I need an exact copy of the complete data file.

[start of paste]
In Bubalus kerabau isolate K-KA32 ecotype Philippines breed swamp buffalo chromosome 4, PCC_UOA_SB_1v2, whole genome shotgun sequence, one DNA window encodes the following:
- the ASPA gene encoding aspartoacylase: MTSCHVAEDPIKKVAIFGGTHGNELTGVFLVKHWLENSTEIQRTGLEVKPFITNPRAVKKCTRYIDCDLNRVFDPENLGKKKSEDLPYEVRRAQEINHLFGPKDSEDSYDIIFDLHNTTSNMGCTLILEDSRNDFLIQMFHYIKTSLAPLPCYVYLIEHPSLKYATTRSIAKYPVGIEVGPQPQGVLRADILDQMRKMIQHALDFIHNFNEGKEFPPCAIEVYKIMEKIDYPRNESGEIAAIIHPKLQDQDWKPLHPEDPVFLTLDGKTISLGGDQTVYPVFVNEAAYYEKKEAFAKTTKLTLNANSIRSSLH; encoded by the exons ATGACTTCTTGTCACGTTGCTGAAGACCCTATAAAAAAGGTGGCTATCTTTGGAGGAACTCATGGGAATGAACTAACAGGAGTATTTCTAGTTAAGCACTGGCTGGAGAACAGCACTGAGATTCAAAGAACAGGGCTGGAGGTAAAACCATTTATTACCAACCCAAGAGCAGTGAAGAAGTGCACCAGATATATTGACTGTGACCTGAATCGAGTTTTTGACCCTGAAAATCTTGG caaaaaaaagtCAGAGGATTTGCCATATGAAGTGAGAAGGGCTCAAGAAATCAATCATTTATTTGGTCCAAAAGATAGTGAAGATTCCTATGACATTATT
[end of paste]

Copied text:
In Bubalus kerabau isolate K-KA32 ecotype Philippines breed swamp buffalo chromosome 4, PCC_UOA_SB_1v2, whole genome shotgun sequence, one DNA window encodes the following:
- the ASPA gene encoding aspartoacylase: MTSCHVAEDPIKKVAIFGGTHGNELTGVFLVKHWLENSTEIQRTGLEVKPFITNPRAVKKCTRYIDCDLNRVFDPENLGKKKSEDLPYEVRRAQEINHLFGPKDSEDSYDIIFDLHNTTSNMGCTLILEDSRNDFLIQMFHYIKTSLAPLPCYVYLIEHPSLKYATTRSIAKYPVGIEVGPQPQGVLRADILDQMRKMIQHALDFIHNFNEGKEFPPCAIEVYKIMEKIDYPRNESGEIAAIIHPKLQDQDWKPLHPEDPVFLTLDGKTISLGGDQTVYPVFVNEAAYYEKKEAFAKTTKLTLNANSIRSSLH; encoded by the exons ATGACTTCTTGTCACGTTGCTGAAGACCCTATAAAAAAGGTGGCTATCTTTGGAGGAACTCATGGGAATGAACTAACAGGAGTATTTCTAGTTAAGCACTGGCTGGAGAACAGCACTGAGATTCAAAGAACAGGGCTGGAGGTAAAACCATTTATTACCAACCCAAGAGCAGTGAAGAAGTGCACCAGATATATTGACTGTGACCTGAATCGAGTTTTTGACCCTGAAAATCTTGG caaaaaaaagtCAGAGGATTTGCCATATGAAGTGAGAAGGGCTCAAGAAATCAATCATTTATTTGGTCCAAAAGATAGTGAAGATTCCTATGACATTATT